Mike Rice

"We loved reading this creative, unique kind of sports story. The author, John Heldon, effectively uses flashes of past and present to inspire all who read to reflect on what we love most about college sports."

- Mike Rice, Head Men's Basketball Coach, Rutgers University and Kerry Rice

Yours Truly and Mike Rice

After reading "Ark", these were kind words from them, especially the "what we love most about college sports" part. Sadly at the moment, Coach Rice is undergoing, I would say, "what we HATE most about college sports." He's been suspended for 3 games and fined heavily for his conduct during games and practices.

I'm not pretending to know the whole or the half of the circumstances, although I probably know more than most, being an active booster of the team. The Athletic Director, who does know all there is on this matter, is one whose judgement I trust, and thus, all I can say is this "is what it is."

That's as far as I'm going to stick my big toe in this puddle, because I'm not taking sides or pointing fingers. What I do what to do is to offer a vision moving forward, for the coach. You see, I've met Mike Rice many times in various circumstances, from the court to his home, and off the court he's the nicest, calmest guy you could ever meet. However, with the first whistle of practice, or the opening tip of a game, a mania overtakes him, like an over eater to a dinner bell.

The truth is, we all have personality flaws, and this is his.  It's a translation of his passion for the game which has clouded his message.  Saying that is the easy part, because it's in his DNA.  (His father is the only ANNOUNCER to get thrown out of an NBA game by a referee).  Not that he's done anything, like throwing a chair, or throttling a player, which other successful coaches have gotten away with.  Also, his players don't understand the reprimand.  They know  he doesn't want them to fail, what he was like when they decided to come play for him, and that all jockeys whip the horse differently.  They all know Mike Rice has two kids of his own, and 13 or so of them on the team.  They know he's been there for them, late at night, one on one over a slice of pizza, working through their problems far removed from the court.

So as I'm writing this, I'm imagining Mike Rice working on this one area that's stopping him from being a complete, successful, big time college coach, in the eyes of those that matter.  It's his "razor's edge", as Maugham put it, his path to salvation, which is most hard for him.

I'm betting his Will, which hasn't failed him to date, will get him through this, and he'll enjoy the long term success he deserves, At Rutgers, of course!  He knows, as well as I, he's not the George Blaney, or Associate Head Coach type.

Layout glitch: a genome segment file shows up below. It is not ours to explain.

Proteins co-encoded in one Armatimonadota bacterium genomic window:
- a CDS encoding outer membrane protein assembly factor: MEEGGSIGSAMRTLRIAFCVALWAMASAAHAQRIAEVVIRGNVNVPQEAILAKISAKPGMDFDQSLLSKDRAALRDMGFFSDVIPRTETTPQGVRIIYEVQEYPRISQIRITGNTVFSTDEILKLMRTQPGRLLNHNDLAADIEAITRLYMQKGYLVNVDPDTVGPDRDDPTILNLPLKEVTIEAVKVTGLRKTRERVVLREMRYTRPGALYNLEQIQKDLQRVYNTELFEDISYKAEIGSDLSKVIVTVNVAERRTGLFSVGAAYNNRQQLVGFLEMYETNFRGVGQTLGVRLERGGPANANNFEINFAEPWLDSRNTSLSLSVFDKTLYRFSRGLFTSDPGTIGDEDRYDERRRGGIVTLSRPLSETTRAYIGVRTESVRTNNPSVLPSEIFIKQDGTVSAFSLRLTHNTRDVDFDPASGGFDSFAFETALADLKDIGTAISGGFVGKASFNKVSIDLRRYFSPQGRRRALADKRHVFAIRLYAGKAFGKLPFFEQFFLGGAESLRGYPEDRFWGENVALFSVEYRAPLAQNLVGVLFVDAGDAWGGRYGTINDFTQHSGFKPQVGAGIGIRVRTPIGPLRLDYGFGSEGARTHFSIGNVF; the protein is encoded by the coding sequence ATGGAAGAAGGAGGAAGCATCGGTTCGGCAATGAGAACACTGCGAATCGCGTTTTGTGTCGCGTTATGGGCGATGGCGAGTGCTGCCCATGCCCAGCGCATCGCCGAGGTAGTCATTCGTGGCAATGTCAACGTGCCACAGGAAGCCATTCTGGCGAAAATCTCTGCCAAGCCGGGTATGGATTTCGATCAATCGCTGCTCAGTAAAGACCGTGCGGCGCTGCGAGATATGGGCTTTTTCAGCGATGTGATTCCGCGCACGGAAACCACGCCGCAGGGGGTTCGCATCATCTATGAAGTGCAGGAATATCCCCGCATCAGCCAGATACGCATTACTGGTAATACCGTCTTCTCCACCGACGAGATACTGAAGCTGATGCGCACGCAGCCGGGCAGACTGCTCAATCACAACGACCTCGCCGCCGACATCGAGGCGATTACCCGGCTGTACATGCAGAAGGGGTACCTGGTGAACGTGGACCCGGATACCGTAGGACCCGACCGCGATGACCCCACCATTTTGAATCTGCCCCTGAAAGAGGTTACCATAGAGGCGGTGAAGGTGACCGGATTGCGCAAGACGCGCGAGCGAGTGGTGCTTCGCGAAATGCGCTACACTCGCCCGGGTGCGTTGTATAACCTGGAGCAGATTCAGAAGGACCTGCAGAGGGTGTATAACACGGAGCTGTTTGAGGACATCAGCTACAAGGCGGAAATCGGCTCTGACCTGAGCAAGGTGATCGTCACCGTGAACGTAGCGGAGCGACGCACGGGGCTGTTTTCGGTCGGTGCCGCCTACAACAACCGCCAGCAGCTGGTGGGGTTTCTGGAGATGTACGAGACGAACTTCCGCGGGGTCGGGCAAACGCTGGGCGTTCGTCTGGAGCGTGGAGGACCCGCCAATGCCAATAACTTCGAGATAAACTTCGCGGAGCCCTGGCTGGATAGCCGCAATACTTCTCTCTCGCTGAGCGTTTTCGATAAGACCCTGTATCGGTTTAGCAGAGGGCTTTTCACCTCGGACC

We all have our flaws, and I'll admit to one of mine:  giving unsolicited advice, albeit well intentioned.  Since Mike is young enough to be my son, I'm giving it here, because I don't want to see him fail.


David At The Clark's Inn

The Clark's Inn is our half way (sort of) stop in Santee, SC en route to our Florida condo.  It meets our criteria for a traveling over nighter:  clean, reasonable rates, a cut above restaurant, and a dose of rustic charm.  An added plus for me is I rarely sleep well the first night away from my own bed.  At Clark's, I sleep like a baby (I'm sure the 12 hour drive has something to do with it, but not all).

The Inn's halls were already decked when we got there, which was a plus since this was our first visit during the Holidays.

Last year, around the time my book, "Ark" was published, I mentioned the event to our favorite waiter extraordinaire, David Van Wynsberghe.  Using the term 'waiter" doesn't do him justice.  As he's taking care of you, he's more like a friend.  He makes my martini as well as I do (I don't tout many of my abilities, but this is one).  He has that perfect timing of delivering the meal at a  pace between too slow and too fast.

You get my drift.  He's a rarity among servers in a business where most food is chucked at you in this moderate range of establishments.

Anyway, after the book was published, I sent him a copy after he told me what an avid reader he was.  Month's went by, then I got a phone call from David praising the book.  He said he could hear my voice reading it to him.  That's the fun part of meeting an author, and hearing their voice.  Their books then seem like audio books as you read them.

                                                     "Genna" and David Van Wynsberghe

As we entered the dining room this trip, we were happy to see David, since he was off shift our last two stops.

"Will that be a Bombay Sapphire martini straight up, like in the book?" David asked with a smile.

I nodded with a smile, but was hoping he remembered other parts of "Ark", and not just thinking I was a lush!  He didn't disappoint:

"John, after I read your book, I got a surge of school spirit.  I organized a reunion committee, and got more involved reconnecting, seeing what my old classmates were doing."

"David,"  I said, "I can't think of anything else I'd want you to SAY to make me happier.  Touching readers, making them laugh, think, do something good, is why I write.  It's the real reason I tickle the keyboard, not just to sell a lot of books, although that would be nice since royalties are going to Rutgers, my Alma Mater.  Selling is secondary, I have to be useful, in a way which makes a reader feel better in some way."

"Now," I continued, "there's nothing you can DO to make me happier than to shake that Sapphire until enough tiny bubbles cloud the glass.  Then, as far as I'm concerned, you've said and done everything you can for me tonight."

David laughed, and made a beeline for the shaker.